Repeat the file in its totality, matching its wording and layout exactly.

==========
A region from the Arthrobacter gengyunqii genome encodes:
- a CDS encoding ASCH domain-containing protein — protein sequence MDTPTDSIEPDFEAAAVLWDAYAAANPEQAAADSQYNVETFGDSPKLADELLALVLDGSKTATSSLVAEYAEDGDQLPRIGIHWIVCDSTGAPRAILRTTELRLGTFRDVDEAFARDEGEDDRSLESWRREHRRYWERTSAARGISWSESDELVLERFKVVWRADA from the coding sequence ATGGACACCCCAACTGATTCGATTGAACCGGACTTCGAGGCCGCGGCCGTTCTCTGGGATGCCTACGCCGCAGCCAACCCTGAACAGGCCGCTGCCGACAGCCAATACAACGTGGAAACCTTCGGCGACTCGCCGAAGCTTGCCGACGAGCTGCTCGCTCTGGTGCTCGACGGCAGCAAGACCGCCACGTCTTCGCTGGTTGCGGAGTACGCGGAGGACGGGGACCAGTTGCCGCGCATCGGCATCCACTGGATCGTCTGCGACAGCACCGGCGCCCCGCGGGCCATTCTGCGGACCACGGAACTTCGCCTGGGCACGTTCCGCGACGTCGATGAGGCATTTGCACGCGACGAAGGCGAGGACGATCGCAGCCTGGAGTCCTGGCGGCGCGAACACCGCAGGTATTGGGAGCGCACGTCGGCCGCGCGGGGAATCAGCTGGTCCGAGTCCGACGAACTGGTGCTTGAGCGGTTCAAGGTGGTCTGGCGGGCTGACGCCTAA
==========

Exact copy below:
A region from the Arthrobacter gengyunqii genome encodes:
- a CDS encoding ASCH domain-containing protein — protein sequence MDTPTDSIEPDFEAAAVLWDAYAAANPEQAAADSQYNVETFGDSPKLADELLALVLDGSKTATSSLVAEYAEDGDQLPRIGIHWIVCDSTGAPRAILRTTELRLGTFRDVDEAFARDEGEDDRSLESWRREHRRYWERTSAARGISWSESDELVLERFKVVWRADA from the coding sequence ATGGACACCCCAACTGATTCGATTGAACCGGACTTCGAGGCCGCGGCCGTTCTCTGGGATGCCTACGCCGCAGCCAACCCTGAACAGGCCGCTGCCGACAGCCAATACAACGTGGAAACCTTCGGCGACTCGCCGAAGCTTGCCGACGAGCTGCTCGCTCTGGTGCTCGACGGCAGCAAGACCGCCACGTCTTCGCTGGTTGCGGAGTACGCGGAGGACGGGGACCAGTTGCCGCGCATCGGCATCCACTGGATCGTCTGCGACAGCACCGGCGCCCCGCGGGCCATTCTGCGGACCACGGAACTTCGCCTGGGCACGTTCCGCGACGTCGATGAGGCATTTGCACGCGACGAAGGCGAGGACGATCGCAGCCTGGAGTCCTGGCGGCGCGAACACCGCAGGTATTGGGAGCGCACGTCGGCCGCGCGGGGAATCAGCTGGTCCGAGTCCGACGAACTGGTGCTTGAGCGGTTCAAGGTGGTCTGGCGGGCTGACGCCTAA